Popular spot for picnics at the right state of tide at Blunden Harbour.

Carridon Bay in MacKenzie Sound has good holding and room for lots of scope, so even though it can feel the wind from a westerly blowing down nearby Drury Inlet, with good ground tackle and set you will be safe enjoying the spectacular view down Grappler Sound and Mount Waddington. It’s a great place to wait when timing your entry to some of nearly inlets, or to just enjoy the view from a quiet anchorage.

Beaver Harbour has a few places to anchor depending on the wind direction. We often anchor there if we don’t need to provision in Port Hardy. It’s a beautiful anchorage, with middens to explore and splendid views down Queen Charlotte Sound. If you want to go for a walk ashore there are some good walks. The shoreline just south of Patrician Bay is the best place to bring a dinghy ashore.

Blunden Harbour now has no trace of the bustling community is was a hundred years ago, with a steamship landing, store and post office. Nor is there any sign of the community of Nakwaxda’xw people who were living there before being pressured into accepting a government relocation to Port Hardy in 1964, when much of the remaining village was burned. History aside, it is a splendid anchorage to spend a few days with much exploring to keep you entertained, including the adventure into Bradley Lagoon, which requires perfect timing and is easiest with a kayak which can portage over rocks and other barriers.

Laura Cove was on the list of favourites for our daughter and son-in-law when they joined us aboard Silom for 10 days. We loved the feeling of seclusion and exploring the coastline. If you want to get away from it all in a protected anchorage, you’ll find the cove off Laura Bay along Penphrase Passage.

Sutherland Bay in Drury Inlet is spacious with lots of room to let out plenty of scope. It’s a bit of a hidden gem; not many boaters seem to find their way in there. Acteon Sound is accessible for a day trip by dinghy, or for the brave with the appropriate draft and power, one can go all the way to Bond Inlet for a completely unique experience. Be sure to check your draft and know the state of tide as the entrance dries at low water. Keep a close eye on the charts and a lookout on the bow.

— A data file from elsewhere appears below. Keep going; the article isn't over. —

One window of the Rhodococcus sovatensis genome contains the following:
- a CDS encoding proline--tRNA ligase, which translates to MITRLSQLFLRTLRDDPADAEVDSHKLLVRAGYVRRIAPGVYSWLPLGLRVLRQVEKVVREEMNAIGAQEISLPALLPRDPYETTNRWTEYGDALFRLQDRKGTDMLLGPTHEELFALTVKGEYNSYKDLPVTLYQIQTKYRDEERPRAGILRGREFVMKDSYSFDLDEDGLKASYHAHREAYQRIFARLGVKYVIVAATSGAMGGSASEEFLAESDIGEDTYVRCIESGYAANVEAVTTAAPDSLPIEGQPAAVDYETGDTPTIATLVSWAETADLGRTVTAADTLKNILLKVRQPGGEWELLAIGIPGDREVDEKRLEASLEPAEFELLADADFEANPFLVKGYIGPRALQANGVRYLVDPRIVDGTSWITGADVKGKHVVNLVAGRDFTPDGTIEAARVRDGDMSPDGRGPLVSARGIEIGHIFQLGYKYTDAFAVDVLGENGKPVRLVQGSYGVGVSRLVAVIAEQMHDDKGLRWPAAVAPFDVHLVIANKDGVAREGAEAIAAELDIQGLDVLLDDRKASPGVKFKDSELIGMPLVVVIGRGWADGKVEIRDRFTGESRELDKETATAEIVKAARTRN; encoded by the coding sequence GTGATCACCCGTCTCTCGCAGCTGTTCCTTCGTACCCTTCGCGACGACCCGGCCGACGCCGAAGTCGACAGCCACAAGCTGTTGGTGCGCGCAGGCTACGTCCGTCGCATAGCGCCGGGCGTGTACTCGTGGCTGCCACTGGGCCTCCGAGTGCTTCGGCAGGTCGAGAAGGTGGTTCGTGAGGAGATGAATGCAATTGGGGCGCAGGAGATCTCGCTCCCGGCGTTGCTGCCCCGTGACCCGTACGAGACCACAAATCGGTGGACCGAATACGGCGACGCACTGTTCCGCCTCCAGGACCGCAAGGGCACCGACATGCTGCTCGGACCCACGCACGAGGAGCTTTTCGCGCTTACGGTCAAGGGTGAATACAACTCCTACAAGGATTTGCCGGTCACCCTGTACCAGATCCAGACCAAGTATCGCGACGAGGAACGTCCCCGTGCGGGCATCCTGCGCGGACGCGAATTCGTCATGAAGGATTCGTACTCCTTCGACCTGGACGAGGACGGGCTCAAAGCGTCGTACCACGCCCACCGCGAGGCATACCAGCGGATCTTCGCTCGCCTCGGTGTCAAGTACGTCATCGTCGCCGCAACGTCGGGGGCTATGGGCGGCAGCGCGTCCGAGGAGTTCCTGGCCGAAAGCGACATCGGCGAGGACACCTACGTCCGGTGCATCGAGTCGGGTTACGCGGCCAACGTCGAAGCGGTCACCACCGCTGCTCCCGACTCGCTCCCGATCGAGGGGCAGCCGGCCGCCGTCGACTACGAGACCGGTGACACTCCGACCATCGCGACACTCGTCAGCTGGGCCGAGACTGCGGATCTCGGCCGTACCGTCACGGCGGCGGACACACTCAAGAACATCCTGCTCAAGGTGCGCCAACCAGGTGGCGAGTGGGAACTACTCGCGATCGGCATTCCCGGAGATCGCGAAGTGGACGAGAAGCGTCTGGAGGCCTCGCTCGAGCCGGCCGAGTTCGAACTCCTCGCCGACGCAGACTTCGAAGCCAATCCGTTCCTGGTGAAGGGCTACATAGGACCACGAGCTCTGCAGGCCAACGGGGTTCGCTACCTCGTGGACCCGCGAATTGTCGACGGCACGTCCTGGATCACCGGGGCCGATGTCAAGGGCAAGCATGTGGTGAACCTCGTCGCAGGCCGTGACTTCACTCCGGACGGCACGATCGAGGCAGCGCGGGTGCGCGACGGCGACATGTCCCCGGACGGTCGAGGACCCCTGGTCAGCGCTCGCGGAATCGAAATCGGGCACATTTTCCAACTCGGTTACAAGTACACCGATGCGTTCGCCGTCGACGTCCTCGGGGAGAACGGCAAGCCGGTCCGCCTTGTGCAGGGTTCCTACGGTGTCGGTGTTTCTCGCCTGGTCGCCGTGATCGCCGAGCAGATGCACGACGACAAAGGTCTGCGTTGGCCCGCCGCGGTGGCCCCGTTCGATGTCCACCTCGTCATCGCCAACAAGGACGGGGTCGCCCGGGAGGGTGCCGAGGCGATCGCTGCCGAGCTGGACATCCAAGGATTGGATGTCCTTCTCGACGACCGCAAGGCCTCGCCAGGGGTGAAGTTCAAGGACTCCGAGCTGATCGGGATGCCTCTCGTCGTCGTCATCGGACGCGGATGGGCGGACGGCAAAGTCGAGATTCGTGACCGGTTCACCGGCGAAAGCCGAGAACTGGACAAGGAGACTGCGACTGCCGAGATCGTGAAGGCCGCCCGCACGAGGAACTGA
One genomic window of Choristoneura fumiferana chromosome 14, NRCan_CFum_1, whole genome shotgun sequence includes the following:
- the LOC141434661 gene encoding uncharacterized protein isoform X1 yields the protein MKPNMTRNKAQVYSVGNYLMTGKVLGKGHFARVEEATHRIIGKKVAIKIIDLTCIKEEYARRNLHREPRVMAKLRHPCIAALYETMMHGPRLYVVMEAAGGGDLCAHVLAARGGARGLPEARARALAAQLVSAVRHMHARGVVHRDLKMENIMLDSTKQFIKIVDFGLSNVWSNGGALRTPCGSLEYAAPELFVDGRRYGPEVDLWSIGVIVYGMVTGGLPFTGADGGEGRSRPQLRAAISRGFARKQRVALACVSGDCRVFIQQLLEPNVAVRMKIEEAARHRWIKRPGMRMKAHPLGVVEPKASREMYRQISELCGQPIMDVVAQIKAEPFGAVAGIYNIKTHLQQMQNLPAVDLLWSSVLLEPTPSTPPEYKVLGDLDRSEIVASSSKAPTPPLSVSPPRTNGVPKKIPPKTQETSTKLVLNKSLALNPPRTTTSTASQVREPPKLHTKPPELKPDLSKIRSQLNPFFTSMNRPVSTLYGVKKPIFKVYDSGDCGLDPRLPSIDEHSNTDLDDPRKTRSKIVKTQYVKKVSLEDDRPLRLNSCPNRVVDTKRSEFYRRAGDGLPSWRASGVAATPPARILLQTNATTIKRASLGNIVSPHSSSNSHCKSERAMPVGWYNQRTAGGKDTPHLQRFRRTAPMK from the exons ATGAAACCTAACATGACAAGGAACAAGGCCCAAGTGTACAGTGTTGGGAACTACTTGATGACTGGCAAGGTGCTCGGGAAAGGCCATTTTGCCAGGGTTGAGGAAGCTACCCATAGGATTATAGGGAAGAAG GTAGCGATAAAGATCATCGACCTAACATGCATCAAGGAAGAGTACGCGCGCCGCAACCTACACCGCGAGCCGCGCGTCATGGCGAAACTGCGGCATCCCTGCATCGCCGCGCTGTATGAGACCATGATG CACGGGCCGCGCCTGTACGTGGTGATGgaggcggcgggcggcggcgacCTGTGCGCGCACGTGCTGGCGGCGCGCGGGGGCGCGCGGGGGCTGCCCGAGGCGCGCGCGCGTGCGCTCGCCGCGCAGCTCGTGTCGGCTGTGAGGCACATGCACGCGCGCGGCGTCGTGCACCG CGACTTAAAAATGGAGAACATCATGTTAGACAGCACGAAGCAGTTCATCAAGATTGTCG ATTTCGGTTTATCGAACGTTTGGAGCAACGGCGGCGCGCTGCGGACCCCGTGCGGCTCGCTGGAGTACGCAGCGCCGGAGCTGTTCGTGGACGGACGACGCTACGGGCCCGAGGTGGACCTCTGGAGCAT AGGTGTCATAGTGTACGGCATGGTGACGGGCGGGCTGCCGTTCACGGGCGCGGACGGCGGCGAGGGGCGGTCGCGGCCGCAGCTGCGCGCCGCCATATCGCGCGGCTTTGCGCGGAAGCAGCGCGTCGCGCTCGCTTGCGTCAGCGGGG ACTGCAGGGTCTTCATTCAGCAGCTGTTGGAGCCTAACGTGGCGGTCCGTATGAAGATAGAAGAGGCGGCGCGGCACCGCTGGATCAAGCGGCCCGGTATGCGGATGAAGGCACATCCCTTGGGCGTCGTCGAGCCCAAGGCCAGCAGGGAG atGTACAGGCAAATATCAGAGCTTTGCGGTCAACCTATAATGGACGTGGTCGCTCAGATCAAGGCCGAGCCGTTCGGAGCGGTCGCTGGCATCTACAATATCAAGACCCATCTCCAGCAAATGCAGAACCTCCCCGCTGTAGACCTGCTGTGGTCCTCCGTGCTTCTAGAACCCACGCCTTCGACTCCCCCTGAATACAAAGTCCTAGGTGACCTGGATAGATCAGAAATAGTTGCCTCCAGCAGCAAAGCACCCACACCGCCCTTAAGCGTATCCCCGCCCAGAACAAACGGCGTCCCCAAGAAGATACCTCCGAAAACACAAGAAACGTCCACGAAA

The Head of Grappler Sound boasts a delightful anchorage beside the tidal rapids at the entrance to Overflow Basin, and it comes  with a beautiful view down the sound. Be prepared to stern tie. Just a short dinghy ride away is Embley Lagoon, a delight to explore.

The beaches sometimes go on forever.

Deserters’ Group is a cluster of islands at the northern end of Queen Charlotte Strait. Between Deserters’ Island and Wishart Island is a narrow channel that widens a bit in the middle, providing a small anchorage with not much room to manoeuvre and really only room for one, maybe two boats if one brings a line ashore. Jim and I have quite different opinions of it. I found it claustrophobic, but Jim thought it was wonderfully remote. I found the shallow, narrow entrance nerve wracking; he thought it was a great adventure with the rocks clearly visible and totally safe on a rising tide. So, there you have it, maybe check it out and let us know what you think!

There are several dozen great anchorages in this spectacular cruising area, and it’s always a challenge to determine what to include in a list of “favourites”. There are so many variables that make it a subjective call — the weather, wildlife sightings, holding, even the crew’s state of mind, as Jim will attest.

Jennis Bay Marina is a rustic outpost in Drury Inlet that oozes warmth. It might also make our list if it wasn’t rented long-term to loggers who work the area.

Do your research, and as you arrive at your destination keep checking your charts and depth sounder. Keep a lookout on the bow if you have crew. Doesn’t hurt.

We hope these suggestions will help you find your happy place.

Note: This post was originally published on and is courtesy of the authors.